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Tuesday, March 3, 2015

Colorless Tsukuru Tazaki and His Years of Pilgrimage by Haruki Murakami, Philip Gabriel (Translator)

Blurb (from the jacket):

Tsukuru Tazaki had four best friends at school. By chance all of their names contained a colour. The two boys were called Akamatsu, meaning ‘red pine', and Oumi, ‘blue sea', while the girls' names were Shirane, ‘white root', and Kurono, ‘black field'. Tazaki was the only last name with no colour in it.

One day Tsukuru Tazaki’s friends announced that they didn’t want to see him, or talk to him, ever again.

Since that day Tsukuru has been floating through life, unable to form intimate connections with anyone. But then he meets Sara, who tells him that the time has come to find out what happened all those years ago.

My take on the book:
This is one of those books which I buy a long way back, but save it unread out of fear of missing the pleasure of reading it for the first time.

Finally when I complete reading the book, it is not very easy to judge the book and put front a rigid opinion about it.

I would like to start the review by saying, this book is not Murakami's best. That's for sure. The book makes up an interesting one going by its physical features - like the rubbery hard-cover and the stickers included inside the book.

Each sticker correspond to at least each scene, a part where the item is described - nothing special about it - but all I wonder is what the Chinese charactered-stickers in the bunch mean. I stuck them to the inside of the cover guessing them to be the name of the book and the author and the translator. Though the concept of stickers' involvement in the books is not new, it surely helps keep you intrigued. The little game of relating the stickers to the correct scene is very refreshing.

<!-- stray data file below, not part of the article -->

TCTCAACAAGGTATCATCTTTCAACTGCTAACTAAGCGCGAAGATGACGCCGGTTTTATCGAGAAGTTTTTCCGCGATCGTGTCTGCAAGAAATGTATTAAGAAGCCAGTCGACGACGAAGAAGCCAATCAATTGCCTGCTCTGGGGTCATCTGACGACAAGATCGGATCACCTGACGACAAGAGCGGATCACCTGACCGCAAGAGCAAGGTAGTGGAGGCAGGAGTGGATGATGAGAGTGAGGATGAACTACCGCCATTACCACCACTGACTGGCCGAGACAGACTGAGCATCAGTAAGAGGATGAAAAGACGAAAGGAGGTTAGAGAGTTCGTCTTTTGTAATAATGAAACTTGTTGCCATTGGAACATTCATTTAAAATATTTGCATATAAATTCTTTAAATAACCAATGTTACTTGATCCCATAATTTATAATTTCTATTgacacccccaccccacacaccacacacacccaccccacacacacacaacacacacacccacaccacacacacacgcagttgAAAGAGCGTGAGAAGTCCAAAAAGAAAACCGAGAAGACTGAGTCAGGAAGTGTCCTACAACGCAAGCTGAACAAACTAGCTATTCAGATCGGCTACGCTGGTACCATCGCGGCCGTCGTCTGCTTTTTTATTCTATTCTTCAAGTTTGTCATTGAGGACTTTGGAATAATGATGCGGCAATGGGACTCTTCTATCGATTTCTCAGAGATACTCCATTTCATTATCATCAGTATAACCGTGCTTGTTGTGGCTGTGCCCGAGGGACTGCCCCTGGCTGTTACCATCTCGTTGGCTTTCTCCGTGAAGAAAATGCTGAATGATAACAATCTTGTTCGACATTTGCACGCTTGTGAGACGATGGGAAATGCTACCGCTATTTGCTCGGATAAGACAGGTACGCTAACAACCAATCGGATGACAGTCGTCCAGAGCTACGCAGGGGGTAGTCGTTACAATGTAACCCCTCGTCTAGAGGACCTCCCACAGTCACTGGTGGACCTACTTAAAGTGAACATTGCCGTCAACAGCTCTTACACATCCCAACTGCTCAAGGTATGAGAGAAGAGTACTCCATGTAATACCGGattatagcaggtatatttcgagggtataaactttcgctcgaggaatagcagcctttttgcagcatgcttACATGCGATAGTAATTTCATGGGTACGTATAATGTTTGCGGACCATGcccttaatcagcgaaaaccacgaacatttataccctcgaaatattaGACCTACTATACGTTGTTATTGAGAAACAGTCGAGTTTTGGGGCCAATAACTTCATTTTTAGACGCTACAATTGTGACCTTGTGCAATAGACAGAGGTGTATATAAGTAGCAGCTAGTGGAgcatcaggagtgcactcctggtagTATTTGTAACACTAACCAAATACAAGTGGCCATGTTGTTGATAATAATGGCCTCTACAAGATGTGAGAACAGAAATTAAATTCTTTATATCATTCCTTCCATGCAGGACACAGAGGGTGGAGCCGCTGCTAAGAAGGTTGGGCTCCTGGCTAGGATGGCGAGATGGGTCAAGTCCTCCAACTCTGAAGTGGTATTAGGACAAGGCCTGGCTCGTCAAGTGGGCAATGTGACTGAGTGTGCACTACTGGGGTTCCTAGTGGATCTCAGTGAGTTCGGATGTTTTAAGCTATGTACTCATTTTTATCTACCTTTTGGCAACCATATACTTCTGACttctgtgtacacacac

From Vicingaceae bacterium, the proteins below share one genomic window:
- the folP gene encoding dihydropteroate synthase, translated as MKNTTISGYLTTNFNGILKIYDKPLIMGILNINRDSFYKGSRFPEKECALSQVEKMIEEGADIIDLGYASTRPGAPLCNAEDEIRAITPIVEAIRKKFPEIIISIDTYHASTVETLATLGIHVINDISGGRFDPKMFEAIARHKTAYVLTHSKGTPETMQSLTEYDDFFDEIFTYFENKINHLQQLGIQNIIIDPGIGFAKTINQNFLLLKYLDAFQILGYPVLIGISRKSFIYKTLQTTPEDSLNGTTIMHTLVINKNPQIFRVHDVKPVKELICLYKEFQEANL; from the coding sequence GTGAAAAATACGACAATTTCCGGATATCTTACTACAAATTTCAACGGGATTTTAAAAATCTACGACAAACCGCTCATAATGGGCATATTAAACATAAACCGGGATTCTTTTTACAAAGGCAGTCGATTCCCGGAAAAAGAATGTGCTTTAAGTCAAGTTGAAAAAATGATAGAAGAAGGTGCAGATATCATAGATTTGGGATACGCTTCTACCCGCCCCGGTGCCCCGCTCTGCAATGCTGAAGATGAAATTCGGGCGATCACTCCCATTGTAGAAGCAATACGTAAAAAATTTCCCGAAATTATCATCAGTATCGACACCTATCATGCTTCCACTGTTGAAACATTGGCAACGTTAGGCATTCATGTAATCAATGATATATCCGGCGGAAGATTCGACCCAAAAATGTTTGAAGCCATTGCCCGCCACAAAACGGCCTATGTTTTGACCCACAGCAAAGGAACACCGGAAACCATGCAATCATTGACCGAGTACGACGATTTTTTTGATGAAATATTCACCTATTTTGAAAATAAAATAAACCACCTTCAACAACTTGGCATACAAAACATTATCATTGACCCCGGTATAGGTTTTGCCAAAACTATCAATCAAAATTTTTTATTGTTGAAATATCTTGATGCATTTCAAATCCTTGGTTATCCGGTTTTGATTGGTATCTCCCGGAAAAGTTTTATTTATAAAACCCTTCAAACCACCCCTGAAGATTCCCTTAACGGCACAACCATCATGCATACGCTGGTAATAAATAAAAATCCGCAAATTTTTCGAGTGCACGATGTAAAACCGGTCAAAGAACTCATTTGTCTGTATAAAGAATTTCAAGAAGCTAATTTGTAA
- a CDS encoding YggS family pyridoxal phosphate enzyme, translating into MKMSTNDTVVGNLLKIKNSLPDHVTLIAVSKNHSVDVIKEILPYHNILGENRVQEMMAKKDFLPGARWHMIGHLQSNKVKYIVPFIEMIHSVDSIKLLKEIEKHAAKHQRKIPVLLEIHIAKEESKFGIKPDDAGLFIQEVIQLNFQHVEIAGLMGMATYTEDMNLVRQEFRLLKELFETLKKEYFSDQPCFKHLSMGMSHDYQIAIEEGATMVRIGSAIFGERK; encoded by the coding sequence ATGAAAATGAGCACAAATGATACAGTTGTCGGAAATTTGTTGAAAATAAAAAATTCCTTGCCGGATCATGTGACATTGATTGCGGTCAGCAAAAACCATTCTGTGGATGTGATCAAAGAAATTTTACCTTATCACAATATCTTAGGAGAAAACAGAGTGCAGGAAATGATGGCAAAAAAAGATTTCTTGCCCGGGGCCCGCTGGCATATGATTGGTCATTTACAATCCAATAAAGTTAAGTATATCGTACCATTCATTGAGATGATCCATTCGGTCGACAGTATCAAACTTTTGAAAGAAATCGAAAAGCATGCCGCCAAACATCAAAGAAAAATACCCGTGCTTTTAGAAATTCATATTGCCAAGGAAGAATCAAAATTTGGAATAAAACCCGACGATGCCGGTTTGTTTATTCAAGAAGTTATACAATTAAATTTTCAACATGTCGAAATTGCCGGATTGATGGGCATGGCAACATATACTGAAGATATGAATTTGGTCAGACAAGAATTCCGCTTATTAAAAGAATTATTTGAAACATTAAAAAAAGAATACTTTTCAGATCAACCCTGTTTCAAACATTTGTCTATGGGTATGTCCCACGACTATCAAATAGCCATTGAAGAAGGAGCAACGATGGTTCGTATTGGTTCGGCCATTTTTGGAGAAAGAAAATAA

Overall, the book is good. There are no evident drawbacks with the book. And even if there are, they won't make much of a difference.

As much as the book is good, it is pretty boring. It is missing the typical Murakami essence. Magical Reaslism - the very reason I read Murakami - has a very little part in the book. Most of the book is all seemed very puny. The psychological effects of something so very small in the past in the future seemed an absurd idea. Well, I always believed we are a generation of exaggerators. Hence, the idea might seem very great and emotional. But frankly, I feel it to be pointless, the whole journey. But then since when does Murakami started to make a point? It is the story, the narration and the feel of both of it that keeps the reader hooked.

Well, though there was nothing remarkable about the book, which in short seemed like a forced output from the author, it keeps one intrigued using some unnameable force, which is very Murakami thing.

I would recommend to read it only if you already read Murakami and are a fan of his work. Others, it is better to stay away from it...



Title: Colorless Tsukuru Tazaki and His Years of Pilgrimage

Author: Haruki Murakami

ISBN (edition I've read): 9781846558337


Read between: 27-02-2015 to 03-03-2015

Publishers: Harvill Secker

Pages: 298

MRP: ₹ 799

The best deal for this book could be found here:  

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